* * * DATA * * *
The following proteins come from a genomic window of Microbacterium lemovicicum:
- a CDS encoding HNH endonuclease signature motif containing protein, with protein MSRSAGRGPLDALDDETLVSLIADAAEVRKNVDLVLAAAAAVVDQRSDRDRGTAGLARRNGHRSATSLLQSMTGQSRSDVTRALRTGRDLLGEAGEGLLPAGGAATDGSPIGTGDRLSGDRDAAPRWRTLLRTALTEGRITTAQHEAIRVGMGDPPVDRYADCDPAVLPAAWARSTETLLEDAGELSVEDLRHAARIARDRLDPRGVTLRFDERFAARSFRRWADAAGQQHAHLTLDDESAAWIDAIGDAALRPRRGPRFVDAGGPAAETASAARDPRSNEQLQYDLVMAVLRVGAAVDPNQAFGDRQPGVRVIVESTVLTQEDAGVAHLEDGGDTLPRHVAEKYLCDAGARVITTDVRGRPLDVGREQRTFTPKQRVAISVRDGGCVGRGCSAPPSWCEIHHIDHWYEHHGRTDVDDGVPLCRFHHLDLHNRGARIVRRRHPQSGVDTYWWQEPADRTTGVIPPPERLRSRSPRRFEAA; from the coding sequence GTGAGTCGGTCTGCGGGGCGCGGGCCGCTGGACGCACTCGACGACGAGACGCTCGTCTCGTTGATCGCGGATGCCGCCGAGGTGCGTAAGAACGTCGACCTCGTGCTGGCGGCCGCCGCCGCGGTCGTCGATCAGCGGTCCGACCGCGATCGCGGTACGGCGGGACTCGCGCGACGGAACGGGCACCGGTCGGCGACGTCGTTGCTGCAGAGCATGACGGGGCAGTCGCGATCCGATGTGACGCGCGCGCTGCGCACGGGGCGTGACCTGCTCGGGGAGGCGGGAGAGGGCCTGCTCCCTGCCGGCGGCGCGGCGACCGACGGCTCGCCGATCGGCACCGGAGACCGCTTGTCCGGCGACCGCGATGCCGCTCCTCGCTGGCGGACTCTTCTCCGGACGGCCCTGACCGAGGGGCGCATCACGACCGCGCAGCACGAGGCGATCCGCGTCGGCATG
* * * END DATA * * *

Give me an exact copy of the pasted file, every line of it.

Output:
The following proteins come from a genomic window of Microbacterium lemovicicum:
- a CDS encoding HNH endonuclease signature motif containing protein, with protein MSRSAGRGPLDALDDETLVSLIADAAEVRKNVDLVLAAAAAVVDQRSDRDRGTAGLARRNGHRSATSLLQSMTGQSRSDVTRALRTGRDLLGEAGEGLLPAGGAATDGSPIGTGDRLSGDRDAAPRWRTLLRTALTEGRITTAQHEAIRVGMGDPPVDRYADCDPAVLPAAWARSTETLLEDAGELSVEDLRHAARIARDRLDPRGVTLRFDERFAARSFRRWADAAGQQHAHLTLDDESAAWIDAIGDAALRPRRGPRFVDAGGPAAETASAARDPRSNEQLQYDLVMAVLRVGAAVDPNQAFGDRQPGVRVIVESTVLTQEDAGVAHLEDGGDTLPRHVAEKYLCDAGARVITTDVRGRPLDVGREQRTFTPKQRVAISVRDGGCVGRGCSAPPSWCEIHHIDHWYEHHGRTDVDDGVPLCRFHHLDLHNRGARIVRRRHPQSGVDTYWWQEPADRTTGVIPPPERLRSRSPRRFEAA; from the coding sequence GTGAGTCGGTCTGCGGGGCGCGGGCCGCTGGACGCACTCGACGACGAGACGCTCGTCTCGTTGATCGCGGATGCCGCCGAGGTGCGTAAGAACGTCGACCTCGTGCTGGCGGCCGCCGCCGCGGTCGTCGATCAGCGGTCCGACCGCGATCGCGGTACGGCGGGACTCGCGCGACGGAACGGGCACCGGTCGGCGACGTCGTTGCTGCAGAGCATGACGGGGCAGTCGCGATCCGATGTGACGCGCGCGCTGCGCACGGGGCGTGACCTGCTCGGGGAGGCGGGAGAGGGCCTGCTCCCTGCCGGCGGCGCGGCGACCGACGGCTCGCCGATCGGCACCGGAGACCGCTTGTCCGGCGACCGCGATGCCGCTCCTCGCTGGCGGACTCTTCTCCGGACGGCCCTGACCGAGGGGCGCATCACGACCGCGCAGCACGAGGCGATCCGCGTCGGCATG